Vishnudharmottara Purana (Art and Architecture)

by Bhagyashree Sarma | 2021 | 59,457 words

This page relates ‘The Vishnudharmottara-purana and Temple Architecture of India’ of the study on the elements of Art and Architecture according to the Vishnudharmottara Purana: an ancient text whose third book deals with various artisan themes such as Architecture, Painting, Dance, Grammar, etc. Many chapters are devoted to Hindu Temple architecture and the iconography of Deities and their installation rites and ceremonies.

4. The Viṣṇudharmottara-purāṇa and Temple Architecture of India

Ancient Indian scriptures on Architecture state about three major styles of temple architecture viz. Nāgara, Drāviḍa and Vesara.[1] Though the Viṣṇudharmottarapurāṇa haphazardly states the types of some temple such as himavāna, mālyavāna, śṛṇgavān, āgāra, bhavana, gṛha etc.[2] This work does not divide them in any particular categories. But if we see the lists of three types of temples i.e. Nāgara etc., stated in the Samarāṅgaṇasūtradhāra and Mayamata, it can be noticed that the types of temple mentioned in the Viṣṇudharmottarapurāṇa can be included under these three categories of types of Temple.

The Samarāṅgaṇasūtradhāra gives a list of Nāgara type of temples and the list goes as:

  1. Meru,
  2. Mandara,
  3. Kailāśa,
  4. Vimānacandra,
  5. Nandana,
  6. Samadga,
  7. Padma,
  8. Garuḍa,
  9. Nandīvardhana,
  10. Gaja,
  11. Gṛharāja,
  12. Vṛṣa,
  13. Haṃsa,
  14. Kumbha,
  15. Sarvatobhadra,
  16. Siṃha,
  17. Vartula,
  18. Caturasra,
  19. Catuṣkoṇa,
  20. Ṣoḍaśāśraa and
  21. Aṣṭāśra.[3]

Some of the temples such as Kailāśa, Nandana, Padma, Garuḍa, Nandīvardhana, Gṛharāja, Vṛṣa, Haṃsa, Sarvatobhadra etc. as mentioned in the list of Nāgara type of temples are also mentioned in the Viṣṇudharmottarapurāṇa. Moreover, the Samarāṅgaṇasūtradhāra says that the temples having storeys should be included under the category of Drāviḍa style of temple.[4] Thus the temples having storeys as mentioned in the Viṣṇudharmottarapurāṇa can be included under the Drāviḍa style of temple. The Samarāṅgaṇasūtradhāra states that the Drāviḍa style of temple consists of storeys up to twelve in number[5] which the Viṣṇudharmottarapurāṇa also seems to accept.[6] Again, the Vesara style of temple architecture is an admixture of Nāgara and Drāviḍa type of temple architecture.[7] According to the Mayamata, the Vesara type of temples should be in round shape.[8] In the Viṣṇudharmottarapurāṇa also the references of temples in circular or round shape are found.[9]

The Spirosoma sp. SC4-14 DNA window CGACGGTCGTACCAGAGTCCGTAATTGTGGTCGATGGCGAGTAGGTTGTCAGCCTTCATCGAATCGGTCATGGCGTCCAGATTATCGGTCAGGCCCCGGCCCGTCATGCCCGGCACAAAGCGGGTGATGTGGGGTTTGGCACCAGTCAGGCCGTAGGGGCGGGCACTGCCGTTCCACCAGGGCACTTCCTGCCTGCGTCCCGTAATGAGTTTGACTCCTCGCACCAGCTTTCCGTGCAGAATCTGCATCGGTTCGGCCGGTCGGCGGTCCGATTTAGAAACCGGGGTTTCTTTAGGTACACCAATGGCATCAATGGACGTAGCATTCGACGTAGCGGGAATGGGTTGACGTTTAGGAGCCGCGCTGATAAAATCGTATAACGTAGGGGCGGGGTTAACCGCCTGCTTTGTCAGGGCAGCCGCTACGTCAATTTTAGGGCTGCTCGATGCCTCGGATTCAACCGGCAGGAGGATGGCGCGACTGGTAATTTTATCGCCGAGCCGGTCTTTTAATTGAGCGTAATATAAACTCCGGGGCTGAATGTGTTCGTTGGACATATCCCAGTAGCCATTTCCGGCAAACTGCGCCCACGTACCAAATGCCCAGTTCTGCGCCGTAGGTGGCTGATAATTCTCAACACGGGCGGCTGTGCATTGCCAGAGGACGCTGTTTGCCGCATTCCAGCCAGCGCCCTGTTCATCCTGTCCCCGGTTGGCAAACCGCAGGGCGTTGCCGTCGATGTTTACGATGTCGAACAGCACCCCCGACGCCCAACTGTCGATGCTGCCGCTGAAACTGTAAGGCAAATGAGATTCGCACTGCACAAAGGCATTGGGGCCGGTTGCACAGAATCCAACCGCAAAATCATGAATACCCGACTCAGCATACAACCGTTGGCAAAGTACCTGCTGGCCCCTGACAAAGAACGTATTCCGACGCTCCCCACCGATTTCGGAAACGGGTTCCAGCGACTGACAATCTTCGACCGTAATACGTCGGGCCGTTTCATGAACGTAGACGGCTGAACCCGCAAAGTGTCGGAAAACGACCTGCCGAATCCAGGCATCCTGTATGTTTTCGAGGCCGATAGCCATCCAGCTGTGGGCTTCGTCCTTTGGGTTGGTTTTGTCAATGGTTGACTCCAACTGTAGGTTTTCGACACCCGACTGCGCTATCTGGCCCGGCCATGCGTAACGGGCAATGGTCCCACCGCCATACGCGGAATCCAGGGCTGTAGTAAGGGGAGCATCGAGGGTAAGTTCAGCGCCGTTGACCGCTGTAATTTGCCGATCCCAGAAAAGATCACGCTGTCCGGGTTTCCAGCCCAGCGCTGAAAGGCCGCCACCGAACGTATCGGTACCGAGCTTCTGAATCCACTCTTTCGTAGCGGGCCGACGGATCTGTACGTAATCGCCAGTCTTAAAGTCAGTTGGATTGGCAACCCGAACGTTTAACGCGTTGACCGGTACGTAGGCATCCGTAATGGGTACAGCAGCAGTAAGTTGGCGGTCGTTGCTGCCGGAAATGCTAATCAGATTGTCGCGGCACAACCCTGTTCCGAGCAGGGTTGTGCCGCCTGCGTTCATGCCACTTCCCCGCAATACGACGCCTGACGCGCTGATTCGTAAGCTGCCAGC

The temples of Northern, North-Western, North-Eastern and Eastern regions of India basically fall under the category of Nāgara style of temple architecture.[10] The following figures show some pictures of Nāgara style of temple.

Figure: Kedarnath Temple[11]
Figure: Lakshmana Temple[12]
Figure: Jagannath Temple[13]

The Drāviḍa style of temple basically denotes the temples of Southern India. Geographically the Drāviḍa style of temple belongs to the regions of Tamil Nadu, Kerala, Karnataka and some parts of Andhra Pradesh.[14] The following figures show some pictures of temples of Drāviḍa style.

Figure: Brihadiswara Temple[15]
Figure: Ekambareswara Temple[16]
Figure: Padmanabhaswamy Temple[17]
Figure: Sri Ranganathaswamy Temple[18]

The temples of central parts of India i.e. between the Vindhyas and the river Krishna basically belong to the group of Vesara style of temple. The Vesara style of temples were built by the later Calukyas, in the Kanarese Districts, and by the Hoysala Dynasty, in Mysore.[19] The following figures show some pictures of temples of Vesara style.

Figure: Yellamma Temple, Badami[20]
Figure: Dodda Basappa Temple[21]
Figure: Keshava Temple[22]

Moreover, some fundamental parts of a temple viz. jagatī, bhūmikā, kaṭi, kūṭa, śikhara, kalaśa, garvagṛha, maṇḍapa, candraśālā, mekhalā, valabhī, dvāra etc. are also discussed in the Viṣṇudharmottarapurāṇa. The Hindu temple architecture reflects a close association with these fundamental parts of a temple. Here, the famous Kamakhya temple of Assam can be taken as a glaring example.